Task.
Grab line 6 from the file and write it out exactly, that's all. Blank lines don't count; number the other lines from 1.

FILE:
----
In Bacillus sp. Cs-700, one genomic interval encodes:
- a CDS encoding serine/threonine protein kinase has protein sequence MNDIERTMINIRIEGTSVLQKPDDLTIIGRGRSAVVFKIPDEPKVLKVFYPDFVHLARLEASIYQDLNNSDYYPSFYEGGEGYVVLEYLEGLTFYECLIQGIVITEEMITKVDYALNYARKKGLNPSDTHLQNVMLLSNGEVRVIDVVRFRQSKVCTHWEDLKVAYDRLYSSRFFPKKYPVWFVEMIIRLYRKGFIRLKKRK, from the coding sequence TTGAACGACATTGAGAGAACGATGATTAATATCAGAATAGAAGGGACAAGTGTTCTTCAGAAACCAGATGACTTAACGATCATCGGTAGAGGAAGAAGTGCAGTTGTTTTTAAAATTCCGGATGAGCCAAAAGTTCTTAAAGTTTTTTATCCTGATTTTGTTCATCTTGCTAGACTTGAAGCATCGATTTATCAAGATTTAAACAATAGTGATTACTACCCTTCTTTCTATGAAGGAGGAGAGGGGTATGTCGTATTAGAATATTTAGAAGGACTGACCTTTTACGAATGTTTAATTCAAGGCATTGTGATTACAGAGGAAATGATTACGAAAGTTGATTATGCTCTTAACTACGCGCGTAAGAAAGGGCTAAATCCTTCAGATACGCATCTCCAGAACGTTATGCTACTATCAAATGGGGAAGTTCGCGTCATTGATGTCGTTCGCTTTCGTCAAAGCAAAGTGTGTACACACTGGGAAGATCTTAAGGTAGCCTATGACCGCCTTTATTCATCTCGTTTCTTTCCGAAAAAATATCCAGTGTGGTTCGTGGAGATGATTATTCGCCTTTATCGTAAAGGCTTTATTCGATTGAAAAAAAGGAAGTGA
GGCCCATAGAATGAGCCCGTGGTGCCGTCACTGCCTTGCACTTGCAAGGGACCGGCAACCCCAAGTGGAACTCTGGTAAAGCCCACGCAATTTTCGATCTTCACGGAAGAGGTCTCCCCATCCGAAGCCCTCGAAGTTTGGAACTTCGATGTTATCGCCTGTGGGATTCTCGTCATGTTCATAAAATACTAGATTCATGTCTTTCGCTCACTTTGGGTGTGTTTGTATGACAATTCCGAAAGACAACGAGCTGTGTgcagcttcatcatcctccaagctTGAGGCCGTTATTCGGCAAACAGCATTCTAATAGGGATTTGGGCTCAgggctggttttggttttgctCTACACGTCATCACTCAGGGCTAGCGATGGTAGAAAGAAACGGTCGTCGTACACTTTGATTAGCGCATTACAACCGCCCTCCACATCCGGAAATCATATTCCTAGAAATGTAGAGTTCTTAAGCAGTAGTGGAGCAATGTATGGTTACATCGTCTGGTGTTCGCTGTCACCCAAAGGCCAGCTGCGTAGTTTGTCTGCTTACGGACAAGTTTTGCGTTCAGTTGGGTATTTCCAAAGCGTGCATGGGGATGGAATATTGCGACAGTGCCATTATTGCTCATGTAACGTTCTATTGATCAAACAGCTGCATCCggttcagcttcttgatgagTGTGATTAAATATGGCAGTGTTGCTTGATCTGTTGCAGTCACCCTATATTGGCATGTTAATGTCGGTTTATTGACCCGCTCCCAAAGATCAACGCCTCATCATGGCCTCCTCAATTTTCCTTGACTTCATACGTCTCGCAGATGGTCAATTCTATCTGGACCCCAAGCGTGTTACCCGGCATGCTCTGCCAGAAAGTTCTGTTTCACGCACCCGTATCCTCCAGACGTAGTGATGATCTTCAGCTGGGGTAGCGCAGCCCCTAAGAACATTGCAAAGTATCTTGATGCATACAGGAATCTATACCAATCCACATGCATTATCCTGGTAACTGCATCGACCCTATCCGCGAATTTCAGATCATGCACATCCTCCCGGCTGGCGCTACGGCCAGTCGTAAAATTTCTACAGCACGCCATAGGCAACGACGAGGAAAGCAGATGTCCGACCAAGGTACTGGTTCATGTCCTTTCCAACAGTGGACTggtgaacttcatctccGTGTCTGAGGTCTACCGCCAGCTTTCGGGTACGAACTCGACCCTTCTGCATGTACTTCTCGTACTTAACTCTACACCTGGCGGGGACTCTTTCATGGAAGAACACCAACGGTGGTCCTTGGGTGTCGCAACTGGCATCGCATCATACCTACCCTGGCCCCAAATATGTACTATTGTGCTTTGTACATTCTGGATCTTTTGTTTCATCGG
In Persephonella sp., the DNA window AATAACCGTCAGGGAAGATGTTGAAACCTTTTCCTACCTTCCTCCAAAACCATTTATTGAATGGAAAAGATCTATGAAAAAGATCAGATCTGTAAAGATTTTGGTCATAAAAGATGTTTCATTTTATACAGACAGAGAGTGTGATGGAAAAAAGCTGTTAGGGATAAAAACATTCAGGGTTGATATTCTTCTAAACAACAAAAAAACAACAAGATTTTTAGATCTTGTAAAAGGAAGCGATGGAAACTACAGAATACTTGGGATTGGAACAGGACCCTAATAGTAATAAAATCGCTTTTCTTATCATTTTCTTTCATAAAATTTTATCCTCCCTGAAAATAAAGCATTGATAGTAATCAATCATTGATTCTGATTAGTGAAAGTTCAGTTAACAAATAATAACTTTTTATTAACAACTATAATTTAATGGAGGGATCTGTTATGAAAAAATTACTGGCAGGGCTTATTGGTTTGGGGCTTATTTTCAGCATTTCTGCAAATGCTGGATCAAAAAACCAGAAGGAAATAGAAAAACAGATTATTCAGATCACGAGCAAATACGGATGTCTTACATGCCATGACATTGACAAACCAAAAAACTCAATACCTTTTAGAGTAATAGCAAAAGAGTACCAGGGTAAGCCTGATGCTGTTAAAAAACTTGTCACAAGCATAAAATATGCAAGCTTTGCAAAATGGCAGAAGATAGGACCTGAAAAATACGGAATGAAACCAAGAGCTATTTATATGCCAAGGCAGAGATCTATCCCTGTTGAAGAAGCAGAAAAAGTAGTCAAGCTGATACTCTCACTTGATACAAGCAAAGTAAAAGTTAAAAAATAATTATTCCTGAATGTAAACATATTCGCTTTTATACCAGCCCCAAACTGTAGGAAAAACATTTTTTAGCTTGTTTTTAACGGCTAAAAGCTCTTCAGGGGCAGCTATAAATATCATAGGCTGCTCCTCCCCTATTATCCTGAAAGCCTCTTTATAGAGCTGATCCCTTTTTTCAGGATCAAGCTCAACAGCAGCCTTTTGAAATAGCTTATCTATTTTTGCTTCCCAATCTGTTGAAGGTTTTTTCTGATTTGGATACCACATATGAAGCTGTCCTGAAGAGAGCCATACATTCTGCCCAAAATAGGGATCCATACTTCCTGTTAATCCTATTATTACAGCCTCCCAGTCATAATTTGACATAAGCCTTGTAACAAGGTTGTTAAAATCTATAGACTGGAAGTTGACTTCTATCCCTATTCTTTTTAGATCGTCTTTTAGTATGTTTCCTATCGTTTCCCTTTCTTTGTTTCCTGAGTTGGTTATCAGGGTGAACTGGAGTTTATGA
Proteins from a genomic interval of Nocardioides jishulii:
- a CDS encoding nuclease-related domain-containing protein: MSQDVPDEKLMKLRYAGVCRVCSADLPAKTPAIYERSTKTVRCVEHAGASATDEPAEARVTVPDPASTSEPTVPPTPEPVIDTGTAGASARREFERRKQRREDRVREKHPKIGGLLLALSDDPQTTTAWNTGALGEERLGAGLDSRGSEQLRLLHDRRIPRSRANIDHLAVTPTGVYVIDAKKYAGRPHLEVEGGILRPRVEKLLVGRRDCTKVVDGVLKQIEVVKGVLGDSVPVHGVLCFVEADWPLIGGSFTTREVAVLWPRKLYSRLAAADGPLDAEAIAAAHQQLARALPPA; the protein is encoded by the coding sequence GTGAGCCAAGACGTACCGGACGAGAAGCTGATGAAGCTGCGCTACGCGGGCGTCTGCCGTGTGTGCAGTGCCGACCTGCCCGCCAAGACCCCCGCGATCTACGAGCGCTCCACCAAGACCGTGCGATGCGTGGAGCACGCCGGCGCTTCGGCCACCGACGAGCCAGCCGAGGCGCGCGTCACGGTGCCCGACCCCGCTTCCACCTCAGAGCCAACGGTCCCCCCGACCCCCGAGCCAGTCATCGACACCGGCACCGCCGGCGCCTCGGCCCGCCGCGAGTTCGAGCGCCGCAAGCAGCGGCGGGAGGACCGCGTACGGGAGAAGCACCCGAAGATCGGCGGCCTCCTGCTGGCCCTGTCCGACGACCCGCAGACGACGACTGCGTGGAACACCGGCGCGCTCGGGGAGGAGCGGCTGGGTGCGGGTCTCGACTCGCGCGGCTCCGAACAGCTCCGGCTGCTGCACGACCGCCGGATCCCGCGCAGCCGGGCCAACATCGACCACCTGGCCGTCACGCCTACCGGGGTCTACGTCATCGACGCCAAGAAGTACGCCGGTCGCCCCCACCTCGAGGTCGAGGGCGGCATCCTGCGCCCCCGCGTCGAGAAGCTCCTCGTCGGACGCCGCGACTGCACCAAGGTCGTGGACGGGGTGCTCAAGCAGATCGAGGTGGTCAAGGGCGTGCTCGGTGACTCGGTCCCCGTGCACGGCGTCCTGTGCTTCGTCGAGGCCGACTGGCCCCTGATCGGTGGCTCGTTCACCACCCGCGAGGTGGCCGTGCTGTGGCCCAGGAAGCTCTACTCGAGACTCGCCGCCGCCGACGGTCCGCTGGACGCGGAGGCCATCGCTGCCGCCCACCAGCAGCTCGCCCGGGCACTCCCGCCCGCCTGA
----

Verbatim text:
- a CDS encoding nuclease-related domain-containing protein: MSQDVPDEKLMKLRYAGVCRVCSADLPAKTPAIYERSTKTVRCVEHAGASATDEPAEARVTVPDPASTSEPTVPPTPEPVIDTGTAGASARREFERRKQRREDRVREKHPKIGGLLLALSDDPQTTTAWNTGALGEERLGAGLDSRGSEQLRLLHDRRIPRSRANIDHLAVTPTGVYVIDAKKYAGRPHLEVEGGILRPRVEKLLVGRRDCTKVVDGVLKQIEVVKGVLGDSVPVHGVLCFVEADWPLIGGSFTTREVAVLWPRKLYSRLAAADGPLDAEAIAAAHQQLARALPPA; the protein is encoded by the coding sequence GTGAGCCAAGACGTACCGGACGAGAAGCTGATGAAGCTGCGCTACGCGGGCGTCTGCCGTGTGTGCAGTGCCGACCTGCCCGCCAAGACCCCCGCGATCTACGAGCGCTCCACCAAGACCGTGCGATGCGTGGAGCACGCCGGCGCTTCGGCCACCGACGAGCCAGCCGAGGCGCGCGTCACGGTGCCCGACCCCGCTTCCACCTCAGAGCCAACGGTCCCCCCGACCCCCGAGCCAGTCATCGACACCGGCACCGCCGGCGCCTCGGCCCGCCGCGAGTTCGAGCGCCGCAAGCAGCGGCGGGAGGACCGCGTACGGGAGAAGCACCCGAAGATCGGCGGCCTCCTGCTGGCCCTGTCCGACGACCCGCAGACGACGACTGCGTGGAACACCGGCGCGCTCGGGGAGGAGCGGCTGGGTGCGGGTCTCGACTCGCGCGGCTCCGAACAGCTCCGGCTGCTGCACGACCGCCGGATCCCGCGCAGCCGGGCCAACATCGACCACCTGGCCGTCACGCCTACCGGGGTCTACGTCATCGACGCCAAGAAGTACGCCGGTCGCCCCCACCTCGAGGTCGAGGGCGGCATCCTGCGCCCCCGCGTCGAGAAGCTCCTCGTCGGACGCCGCGACTGCACCAAGGTCGTGGACGGGGTGCTCAAGCAGATCGAGGTGGTCAAGGGCGTGCTCGGTGACTCGGTCCCCGTGCACGGCGTCCTGTGCTTCGTCGAGGCCGACTGGCCCCTGATCGGTGGCTCGTTCACCACCCGCGAGGTGGCCGTGCTGTGGCCCAGGAAGCTCTACTCGAGACTCGCCGCCGCCGACGGTCCGCTGGACGCGGAGGCCATCGCTGCCGCCCACCAGCAGCTCGCCCGGGCACTCCCGCCCGCCTGA